Integrated Freight posts smaller fiscal 2Q net loss

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Integrated Freight Truck 2

Integrated Freight Co. on Wednesday, Dec. 1, reported financial results for its fiscal second quarter ended Sept. 30.

For the six months ended Sept. 30, the Sarasota, Fla.-based company reported revenues of $15,372,240 as compared to revenues of $8,832,631 for the six months ended Sept. 30, 2009, an increase of $6,539,609 or 74.04 percent due to two primary factors: the acquisition of Triple C Transportation in May 2010, and the increase in freight revenue in correlation to the U.S. economy. The company reported a loss from operations of $424,422 as compared $1,108,165, a decrease of $683,743 or 61.70 percent primarily as a result of increased sales and lower operating expenses as a percentage of sales.

The company reported a net loss of $854,088 as compared to a net loss of $1,603,996, a decrease of $749,908 or 46.75 percent resulting from increased sales and lower operating expenses as a percentage of sales.

“We had a successful quarter in terms of achieving high growth rates with respect to revenue and infrastructure,” said Paul Henley, chief executive officer of Integrated Freight. “As we continue to work in achieving critical volume of revenue, we expect the benefits of our integration model to occur, thus improving the net results for the company in the quarters ahead.”

Morris Transportation had revenues of $5,804,313 compared with revenues of $5,407,832, an increase of $396,481 or 7.33 percent. Smith Systems Transportation had revenues of $3,793,984 compared with revenues of $3,424,799, an increase of $369,185 or 10.78 percent. Triple C Transportation had revenues of $7,411,819 compared with revenues of $7,160,133, an increase of $251,686 or 3.52 percent.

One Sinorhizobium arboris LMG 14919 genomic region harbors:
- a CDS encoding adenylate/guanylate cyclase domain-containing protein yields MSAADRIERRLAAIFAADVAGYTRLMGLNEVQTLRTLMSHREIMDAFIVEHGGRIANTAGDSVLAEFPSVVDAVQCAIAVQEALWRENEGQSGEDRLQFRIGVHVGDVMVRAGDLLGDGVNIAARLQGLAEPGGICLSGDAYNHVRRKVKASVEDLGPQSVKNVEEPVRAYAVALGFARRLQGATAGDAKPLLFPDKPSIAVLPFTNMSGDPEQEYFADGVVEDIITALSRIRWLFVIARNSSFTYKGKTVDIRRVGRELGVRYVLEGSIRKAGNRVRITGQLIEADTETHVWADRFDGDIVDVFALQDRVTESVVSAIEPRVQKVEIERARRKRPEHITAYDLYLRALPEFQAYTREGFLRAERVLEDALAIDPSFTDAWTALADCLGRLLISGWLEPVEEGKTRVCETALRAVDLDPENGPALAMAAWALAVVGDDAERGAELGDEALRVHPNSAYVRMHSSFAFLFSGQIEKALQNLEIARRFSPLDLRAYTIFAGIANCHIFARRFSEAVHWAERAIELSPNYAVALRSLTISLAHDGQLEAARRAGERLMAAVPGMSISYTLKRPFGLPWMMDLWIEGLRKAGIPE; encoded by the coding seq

The company said it experienced positive cash flows and improvements in its working capital positions at the subsidiary level during the quarter ended Sept. 30, 2010, compared to the same quarter in 2009. Integrated Freight said that as it begins to consolidate the duplicated functions among its subsidiaries, it is expected to achieve further savings that will be reflected in improved cash flows and working capital positions.

The company said the legal and accounting expenses associated with acquisitions and first-time audits of acquisition candidates have resulted in greater cash outflows and expenses in these categories than it expects to experience when its acquisition program matures in the future. Integrated Freight said it does not expect a positive change in these factors until it completes additional acquisitions that will enable it to spread the parent’s expenses associated with being a publicly traded and reporting company and costs of future acquisition over a larger revenue and cash flow base.

Management believes that the company is in a recovering truckload freight market as the operating environment grew increasingly positive during the first fiscal quarter of 2011. This improvement marks the second consecutive quarter with increased year-over-year average miles per tractor, and market share growth continued in the calendar fourth quarter of 2010. The company expects the upward trend to continue in future quarters.

Even though management is optimistic about the economic recovery, the transportation industry is generally cash lean with overleveraged balance sheets. Integrated Freight said it intends to invest more heavily as demand for truckload services improves and believes it is well-positioned to grow its business as the recovery continues to develop.

Integrated Freight said it believes that its level of profitability, fleet renewal strategy and use of independent contractors will enable it to internally finance attractive levels of fleet growth when demand conditions are right. The company said that based on its growing network, a history of low-cost operations and anticipated access to substantial capital resources, it has the competitive position and ability to perpetuate its model based on leading growth and profitability.